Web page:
September 16, 2012 00:00 By Laurie Rosenthal
The Nation o
Assuming feeding and housing responsibility for too many animals can be very wearing, even for the kindest person
You start with one or two animals, a manageable number depending on your circumstances.
Cats or dogs, when they move into your house, they move into your heart too. Even if you don’t have enough money, you open your home, and you provide food and a place for them to sleep.
You might even be proud of yourself for taking these creatures off the soi, saving - or at least improving - their lives. It’s supposed to be good karma, isn’t it, if a cat comes to you of its own accord, but dogs can give you the same feeling.
Slowly, so very slowly, the number of animals in your home grows. Perhaps a mother gives birth to puppies or kittens. Perhaps a soi dog or cat, smelling food and other creatures in your home, decides to move in, too.
One day, you realise you’re spending more money than you had planned on pet food. Also, you really don’t know how many animals are living with you. The number is too large.
Without intending to, you are in trouble, and so are your animals.
I think I was too harsh on the woman I wrote about a few weeks ago, for years, she had done her best for the 60 or so cats who had moved into her house. When I and some rescuers visited her, her home was dirty, and the cats had eye and skin infections. Conditions were so bad that kittens died within two or three weeks of birth.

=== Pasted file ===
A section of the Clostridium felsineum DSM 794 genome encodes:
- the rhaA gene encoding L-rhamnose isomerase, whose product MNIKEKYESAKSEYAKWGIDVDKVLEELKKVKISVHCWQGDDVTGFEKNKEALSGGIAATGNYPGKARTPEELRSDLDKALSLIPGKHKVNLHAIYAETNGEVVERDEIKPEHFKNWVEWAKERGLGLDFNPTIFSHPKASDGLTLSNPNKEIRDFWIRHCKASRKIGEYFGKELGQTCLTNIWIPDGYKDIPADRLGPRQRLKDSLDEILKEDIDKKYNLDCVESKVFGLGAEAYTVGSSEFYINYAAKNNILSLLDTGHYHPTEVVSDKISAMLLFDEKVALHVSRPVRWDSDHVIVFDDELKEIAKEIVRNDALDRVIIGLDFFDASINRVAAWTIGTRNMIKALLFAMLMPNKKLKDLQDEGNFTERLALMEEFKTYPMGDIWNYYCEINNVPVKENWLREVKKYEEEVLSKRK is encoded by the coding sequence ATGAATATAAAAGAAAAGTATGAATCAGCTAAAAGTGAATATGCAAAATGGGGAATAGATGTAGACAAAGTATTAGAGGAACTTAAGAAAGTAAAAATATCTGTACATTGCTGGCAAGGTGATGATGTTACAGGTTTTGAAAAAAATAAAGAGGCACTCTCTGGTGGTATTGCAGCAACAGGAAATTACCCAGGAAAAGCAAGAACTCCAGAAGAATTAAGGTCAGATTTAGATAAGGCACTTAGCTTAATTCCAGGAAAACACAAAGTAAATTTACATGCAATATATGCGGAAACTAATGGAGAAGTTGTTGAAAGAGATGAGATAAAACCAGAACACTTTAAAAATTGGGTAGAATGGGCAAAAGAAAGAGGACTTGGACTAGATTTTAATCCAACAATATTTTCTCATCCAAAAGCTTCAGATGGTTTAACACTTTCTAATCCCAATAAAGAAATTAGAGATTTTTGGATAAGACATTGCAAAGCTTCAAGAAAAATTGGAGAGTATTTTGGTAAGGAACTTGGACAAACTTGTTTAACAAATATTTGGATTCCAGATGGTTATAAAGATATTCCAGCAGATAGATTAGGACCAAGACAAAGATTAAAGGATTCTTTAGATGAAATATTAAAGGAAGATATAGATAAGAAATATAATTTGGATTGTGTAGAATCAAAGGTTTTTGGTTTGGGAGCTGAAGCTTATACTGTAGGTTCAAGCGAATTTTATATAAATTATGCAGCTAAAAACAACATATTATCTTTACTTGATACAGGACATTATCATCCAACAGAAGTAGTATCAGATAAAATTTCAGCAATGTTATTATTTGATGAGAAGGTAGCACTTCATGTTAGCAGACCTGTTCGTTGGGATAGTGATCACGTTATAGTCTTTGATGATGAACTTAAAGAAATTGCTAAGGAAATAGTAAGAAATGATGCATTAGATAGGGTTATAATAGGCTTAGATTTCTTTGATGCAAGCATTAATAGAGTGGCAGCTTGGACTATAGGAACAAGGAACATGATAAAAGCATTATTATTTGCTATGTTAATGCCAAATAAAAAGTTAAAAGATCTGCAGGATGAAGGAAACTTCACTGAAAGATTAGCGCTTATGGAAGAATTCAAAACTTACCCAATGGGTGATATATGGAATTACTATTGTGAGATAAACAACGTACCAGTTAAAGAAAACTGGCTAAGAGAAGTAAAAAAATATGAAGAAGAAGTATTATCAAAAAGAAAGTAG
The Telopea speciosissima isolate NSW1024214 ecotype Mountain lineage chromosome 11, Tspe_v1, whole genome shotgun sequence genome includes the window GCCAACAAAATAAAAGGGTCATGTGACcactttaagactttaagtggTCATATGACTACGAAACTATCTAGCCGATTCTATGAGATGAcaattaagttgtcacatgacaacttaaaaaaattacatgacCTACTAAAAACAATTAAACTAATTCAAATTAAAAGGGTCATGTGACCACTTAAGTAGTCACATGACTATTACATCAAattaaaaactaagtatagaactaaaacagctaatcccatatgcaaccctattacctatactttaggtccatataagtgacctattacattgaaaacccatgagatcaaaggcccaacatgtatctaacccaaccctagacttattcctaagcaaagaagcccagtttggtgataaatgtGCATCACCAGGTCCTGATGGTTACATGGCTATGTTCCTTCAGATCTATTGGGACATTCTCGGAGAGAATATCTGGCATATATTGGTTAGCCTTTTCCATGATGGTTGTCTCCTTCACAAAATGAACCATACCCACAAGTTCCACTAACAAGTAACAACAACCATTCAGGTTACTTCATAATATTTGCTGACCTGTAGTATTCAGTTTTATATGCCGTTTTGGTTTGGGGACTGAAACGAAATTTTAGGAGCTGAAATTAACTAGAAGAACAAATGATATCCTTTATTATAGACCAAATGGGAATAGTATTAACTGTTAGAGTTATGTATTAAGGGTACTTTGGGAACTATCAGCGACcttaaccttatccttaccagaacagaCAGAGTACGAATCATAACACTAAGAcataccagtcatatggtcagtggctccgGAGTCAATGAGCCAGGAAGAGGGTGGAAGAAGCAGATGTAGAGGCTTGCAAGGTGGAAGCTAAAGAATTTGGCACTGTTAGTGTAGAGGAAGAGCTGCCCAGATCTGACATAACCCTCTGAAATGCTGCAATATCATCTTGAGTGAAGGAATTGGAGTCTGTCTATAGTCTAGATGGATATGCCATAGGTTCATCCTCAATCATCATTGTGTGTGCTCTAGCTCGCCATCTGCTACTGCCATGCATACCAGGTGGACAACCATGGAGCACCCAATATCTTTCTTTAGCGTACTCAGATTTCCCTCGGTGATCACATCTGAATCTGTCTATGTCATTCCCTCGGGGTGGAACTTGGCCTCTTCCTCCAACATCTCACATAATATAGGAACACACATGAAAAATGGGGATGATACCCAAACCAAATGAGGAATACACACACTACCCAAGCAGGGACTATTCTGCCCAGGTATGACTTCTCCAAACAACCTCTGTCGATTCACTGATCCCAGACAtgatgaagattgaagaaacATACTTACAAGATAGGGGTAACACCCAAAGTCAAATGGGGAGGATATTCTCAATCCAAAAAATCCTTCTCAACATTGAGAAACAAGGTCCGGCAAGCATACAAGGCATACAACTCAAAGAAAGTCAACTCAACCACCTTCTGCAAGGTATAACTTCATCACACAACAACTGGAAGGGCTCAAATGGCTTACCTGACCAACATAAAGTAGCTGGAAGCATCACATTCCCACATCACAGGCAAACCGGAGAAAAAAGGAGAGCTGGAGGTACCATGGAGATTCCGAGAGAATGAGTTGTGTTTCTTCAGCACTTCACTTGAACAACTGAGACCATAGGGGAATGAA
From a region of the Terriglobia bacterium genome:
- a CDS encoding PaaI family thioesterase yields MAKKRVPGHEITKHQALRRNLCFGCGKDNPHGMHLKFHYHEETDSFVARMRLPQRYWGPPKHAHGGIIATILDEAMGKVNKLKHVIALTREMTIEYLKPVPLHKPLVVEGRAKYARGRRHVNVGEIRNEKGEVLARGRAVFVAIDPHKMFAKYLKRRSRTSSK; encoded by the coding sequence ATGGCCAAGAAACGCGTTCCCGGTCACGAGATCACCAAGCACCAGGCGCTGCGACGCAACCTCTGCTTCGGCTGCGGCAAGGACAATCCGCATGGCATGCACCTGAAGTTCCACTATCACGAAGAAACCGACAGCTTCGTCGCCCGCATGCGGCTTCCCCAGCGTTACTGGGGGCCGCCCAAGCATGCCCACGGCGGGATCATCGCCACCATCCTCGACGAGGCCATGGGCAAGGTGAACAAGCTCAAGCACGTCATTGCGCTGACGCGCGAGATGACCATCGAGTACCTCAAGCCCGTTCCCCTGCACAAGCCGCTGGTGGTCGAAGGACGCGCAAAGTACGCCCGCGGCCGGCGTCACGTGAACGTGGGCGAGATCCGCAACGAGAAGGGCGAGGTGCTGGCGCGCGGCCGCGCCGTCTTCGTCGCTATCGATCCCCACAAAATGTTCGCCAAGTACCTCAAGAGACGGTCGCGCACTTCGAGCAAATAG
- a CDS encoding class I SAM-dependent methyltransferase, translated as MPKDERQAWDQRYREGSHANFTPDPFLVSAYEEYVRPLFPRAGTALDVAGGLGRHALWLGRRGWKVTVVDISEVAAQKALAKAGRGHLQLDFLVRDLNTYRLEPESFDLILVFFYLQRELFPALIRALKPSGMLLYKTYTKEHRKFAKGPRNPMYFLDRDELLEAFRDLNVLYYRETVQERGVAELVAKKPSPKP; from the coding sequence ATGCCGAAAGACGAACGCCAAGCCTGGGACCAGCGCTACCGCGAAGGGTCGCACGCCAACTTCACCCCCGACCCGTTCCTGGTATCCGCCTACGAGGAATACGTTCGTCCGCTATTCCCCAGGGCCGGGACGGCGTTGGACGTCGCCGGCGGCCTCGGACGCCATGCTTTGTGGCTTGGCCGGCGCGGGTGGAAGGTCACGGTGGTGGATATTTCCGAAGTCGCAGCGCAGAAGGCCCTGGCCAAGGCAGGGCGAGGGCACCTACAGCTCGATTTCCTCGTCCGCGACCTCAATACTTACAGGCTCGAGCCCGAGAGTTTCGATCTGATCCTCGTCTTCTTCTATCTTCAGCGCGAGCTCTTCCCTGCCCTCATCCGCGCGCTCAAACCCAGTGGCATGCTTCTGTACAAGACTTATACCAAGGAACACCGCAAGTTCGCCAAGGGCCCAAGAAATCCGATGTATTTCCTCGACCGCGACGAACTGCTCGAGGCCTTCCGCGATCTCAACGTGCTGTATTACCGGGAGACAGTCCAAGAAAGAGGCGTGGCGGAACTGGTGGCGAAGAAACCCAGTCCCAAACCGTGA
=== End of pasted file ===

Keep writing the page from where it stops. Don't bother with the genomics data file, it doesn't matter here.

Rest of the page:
In this way, Varee, the little cat who now lives with me, lost her own babies. In addition, one of her paws is missing (the leg healed without treatment), and she is also infected with feline Aids (Fiv).
The woman wouldn’t allow the rescuers to take the healthier cats away for adoption. She felt she was making merit by keeping them with her and wept when we finally persuaded her to let us take one kitten.
She didn’t know about neutering or vaccinating until the rescuers took the cats to a local BMA vet for the procedures.
The rescuers told me that the woman had no income at all, and taking care of the cats had used up any resources she had. Before I left, I gave her some money. An hour later, the woman phoned the rescuers in tears. That day, she had no way at all to buy food for the cats until I helped out.
Yet two weeks later, she told the rescuers to take all the cats away. She still loved them, but the unending pressure of taking care of them became too much for her.